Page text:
On Saturday, and out of the blue, Beyonce dropped the video for Formation. A dark, angry and empowering anti anthem- anti in the sense that it's not so much a sing a long as it as a war call. She came to slay, bitches.
What she has delivered is a kind of Beyonce-ised, blistering take on the outrage that is palpable in America: on being a woman, on being black, on being marginalised in an already fractured, wounded society. She has essentially dived into a pool that is swirling with tensions powered by the Black Lives Matter movement and the growing sense of frustration that is ever more palpable.
She has copped some flak for allegedly appropriating documentary imagery (the official line is that the footage wasn't owned by the film makers, and had been licensed for use by a third party which did own the rights) but beyond the rally call, she has also gotten people all hot and bothered again because of references to being, um, jammed hard and taking her man to Red Lobster as a thank you.
References like the Red Lobster and the sassy take on Hot Sauce work on the same level as what made Drunk In Love so powerful. That is the idea of America's good girl not just getting nasty, but real nasty.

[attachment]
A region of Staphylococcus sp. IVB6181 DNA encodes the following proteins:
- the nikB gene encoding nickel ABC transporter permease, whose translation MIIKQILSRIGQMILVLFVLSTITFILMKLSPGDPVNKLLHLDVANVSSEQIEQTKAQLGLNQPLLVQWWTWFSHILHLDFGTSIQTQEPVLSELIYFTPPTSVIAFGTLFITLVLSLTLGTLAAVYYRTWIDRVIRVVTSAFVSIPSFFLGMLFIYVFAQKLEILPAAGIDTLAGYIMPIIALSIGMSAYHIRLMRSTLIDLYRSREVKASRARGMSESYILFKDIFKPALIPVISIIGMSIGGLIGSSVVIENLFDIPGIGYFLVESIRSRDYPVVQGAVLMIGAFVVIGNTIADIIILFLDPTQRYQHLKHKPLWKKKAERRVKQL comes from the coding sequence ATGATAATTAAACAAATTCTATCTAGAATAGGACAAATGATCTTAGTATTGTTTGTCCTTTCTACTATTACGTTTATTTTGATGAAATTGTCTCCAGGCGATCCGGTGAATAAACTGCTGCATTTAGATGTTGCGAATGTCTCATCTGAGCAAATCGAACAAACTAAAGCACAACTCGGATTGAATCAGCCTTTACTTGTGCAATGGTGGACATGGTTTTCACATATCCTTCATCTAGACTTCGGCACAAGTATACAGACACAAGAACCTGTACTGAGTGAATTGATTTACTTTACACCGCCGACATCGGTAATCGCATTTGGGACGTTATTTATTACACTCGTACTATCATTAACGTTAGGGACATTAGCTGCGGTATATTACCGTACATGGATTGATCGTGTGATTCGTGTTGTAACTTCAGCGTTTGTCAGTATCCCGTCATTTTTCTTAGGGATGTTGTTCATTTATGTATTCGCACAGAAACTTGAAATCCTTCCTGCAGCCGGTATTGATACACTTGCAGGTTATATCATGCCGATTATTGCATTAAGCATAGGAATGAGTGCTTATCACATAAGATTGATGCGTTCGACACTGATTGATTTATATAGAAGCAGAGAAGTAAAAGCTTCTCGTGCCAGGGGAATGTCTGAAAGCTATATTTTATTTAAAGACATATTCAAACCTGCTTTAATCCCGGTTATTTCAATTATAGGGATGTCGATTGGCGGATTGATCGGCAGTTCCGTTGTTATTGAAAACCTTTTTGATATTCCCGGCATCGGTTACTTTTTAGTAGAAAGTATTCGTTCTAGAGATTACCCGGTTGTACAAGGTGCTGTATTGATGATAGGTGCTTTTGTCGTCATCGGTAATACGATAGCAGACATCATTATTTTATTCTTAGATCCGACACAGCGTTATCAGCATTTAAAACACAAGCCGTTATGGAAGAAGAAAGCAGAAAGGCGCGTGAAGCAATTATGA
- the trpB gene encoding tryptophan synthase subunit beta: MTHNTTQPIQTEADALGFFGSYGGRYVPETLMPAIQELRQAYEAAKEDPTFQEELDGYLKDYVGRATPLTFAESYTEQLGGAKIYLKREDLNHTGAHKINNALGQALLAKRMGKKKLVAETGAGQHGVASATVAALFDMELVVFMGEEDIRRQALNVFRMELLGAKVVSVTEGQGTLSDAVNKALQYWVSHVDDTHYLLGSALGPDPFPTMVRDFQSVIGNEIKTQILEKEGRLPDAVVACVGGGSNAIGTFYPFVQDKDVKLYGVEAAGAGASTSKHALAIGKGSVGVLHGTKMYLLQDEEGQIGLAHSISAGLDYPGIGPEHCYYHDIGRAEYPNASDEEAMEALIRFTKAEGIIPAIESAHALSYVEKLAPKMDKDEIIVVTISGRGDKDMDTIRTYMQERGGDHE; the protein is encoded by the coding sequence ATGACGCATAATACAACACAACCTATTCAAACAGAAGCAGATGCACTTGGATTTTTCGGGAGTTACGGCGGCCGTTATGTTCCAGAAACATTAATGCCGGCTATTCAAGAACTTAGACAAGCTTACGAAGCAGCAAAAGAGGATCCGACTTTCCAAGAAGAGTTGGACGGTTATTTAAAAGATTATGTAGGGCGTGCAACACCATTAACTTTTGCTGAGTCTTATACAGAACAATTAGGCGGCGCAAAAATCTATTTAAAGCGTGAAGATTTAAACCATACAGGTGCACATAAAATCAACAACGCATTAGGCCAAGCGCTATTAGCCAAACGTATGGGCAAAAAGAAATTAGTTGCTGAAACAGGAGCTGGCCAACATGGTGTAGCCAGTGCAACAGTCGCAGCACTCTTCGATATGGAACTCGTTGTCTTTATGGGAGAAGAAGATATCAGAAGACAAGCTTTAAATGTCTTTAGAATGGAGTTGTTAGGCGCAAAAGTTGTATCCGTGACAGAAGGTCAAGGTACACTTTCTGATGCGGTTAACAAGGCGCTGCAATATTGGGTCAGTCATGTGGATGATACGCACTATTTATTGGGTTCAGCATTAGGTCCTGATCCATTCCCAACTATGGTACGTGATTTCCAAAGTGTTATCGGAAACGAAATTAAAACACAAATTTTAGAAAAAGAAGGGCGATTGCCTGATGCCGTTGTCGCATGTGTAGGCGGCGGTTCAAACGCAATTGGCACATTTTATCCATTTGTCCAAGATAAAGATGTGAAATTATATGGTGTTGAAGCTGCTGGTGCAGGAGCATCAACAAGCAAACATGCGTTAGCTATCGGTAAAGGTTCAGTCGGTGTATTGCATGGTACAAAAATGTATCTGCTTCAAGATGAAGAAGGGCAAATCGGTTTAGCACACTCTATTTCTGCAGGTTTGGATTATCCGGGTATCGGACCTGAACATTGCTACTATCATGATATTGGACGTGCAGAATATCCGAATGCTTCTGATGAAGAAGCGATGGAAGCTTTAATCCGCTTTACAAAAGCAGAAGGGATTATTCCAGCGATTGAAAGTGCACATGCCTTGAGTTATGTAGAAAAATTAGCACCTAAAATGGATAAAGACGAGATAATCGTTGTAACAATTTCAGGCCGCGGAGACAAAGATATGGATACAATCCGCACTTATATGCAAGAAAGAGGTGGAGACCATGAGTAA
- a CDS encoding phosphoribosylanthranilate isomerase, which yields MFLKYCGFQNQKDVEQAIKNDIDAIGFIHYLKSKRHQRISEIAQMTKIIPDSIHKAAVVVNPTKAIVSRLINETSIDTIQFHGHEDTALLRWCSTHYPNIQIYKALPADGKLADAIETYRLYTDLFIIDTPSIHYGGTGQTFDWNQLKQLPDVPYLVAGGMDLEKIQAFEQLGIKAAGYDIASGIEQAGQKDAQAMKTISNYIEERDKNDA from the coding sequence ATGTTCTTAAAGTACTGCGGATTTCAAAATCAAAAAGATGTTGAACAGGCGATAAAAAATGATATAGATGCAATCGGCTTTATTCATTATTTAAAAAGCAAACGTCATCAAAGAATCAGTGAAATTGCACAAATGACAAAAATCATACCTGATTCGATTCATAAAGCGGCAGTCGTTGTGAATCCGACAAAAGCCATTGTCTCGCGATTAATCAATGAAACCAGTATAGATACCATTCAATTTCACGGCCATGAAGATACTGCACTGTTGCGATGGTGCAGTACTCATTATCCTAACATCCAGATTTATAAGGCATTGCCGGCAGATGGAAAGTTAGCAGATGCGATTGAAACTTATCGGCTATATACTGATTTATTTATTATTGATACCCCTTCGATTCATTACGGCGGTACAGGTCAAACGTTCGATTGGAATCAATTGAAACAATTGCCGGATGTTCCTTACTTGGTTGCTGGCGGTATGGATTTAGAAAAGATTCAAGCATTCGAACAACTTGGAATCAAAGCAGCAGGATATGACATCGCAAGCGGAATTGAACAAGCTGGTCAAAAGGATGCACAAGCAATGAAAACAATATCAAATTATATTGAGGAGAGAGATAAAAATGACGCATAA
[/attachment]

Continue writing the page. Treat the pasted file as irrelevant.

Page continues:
But what makes Formation so interesting is that its get down and get nasty element isn't it's be all and end all like it was in Drunk In Love. It works better than any of QB's other forays into pop activism because it's more layered than anything else she has done before. She has essentially thrown down the gauntlet to those who don't see her as being layered and complex enough to have an opinion about what's going on around her, and what she's being subjected to. And that's an idea that took almost a decade to enter into her work, that she really only began fighting for with her fifth studio album.
The other surprising aspect to this past weekend is that, in performing at the Superbowl, she took Formation to the masses.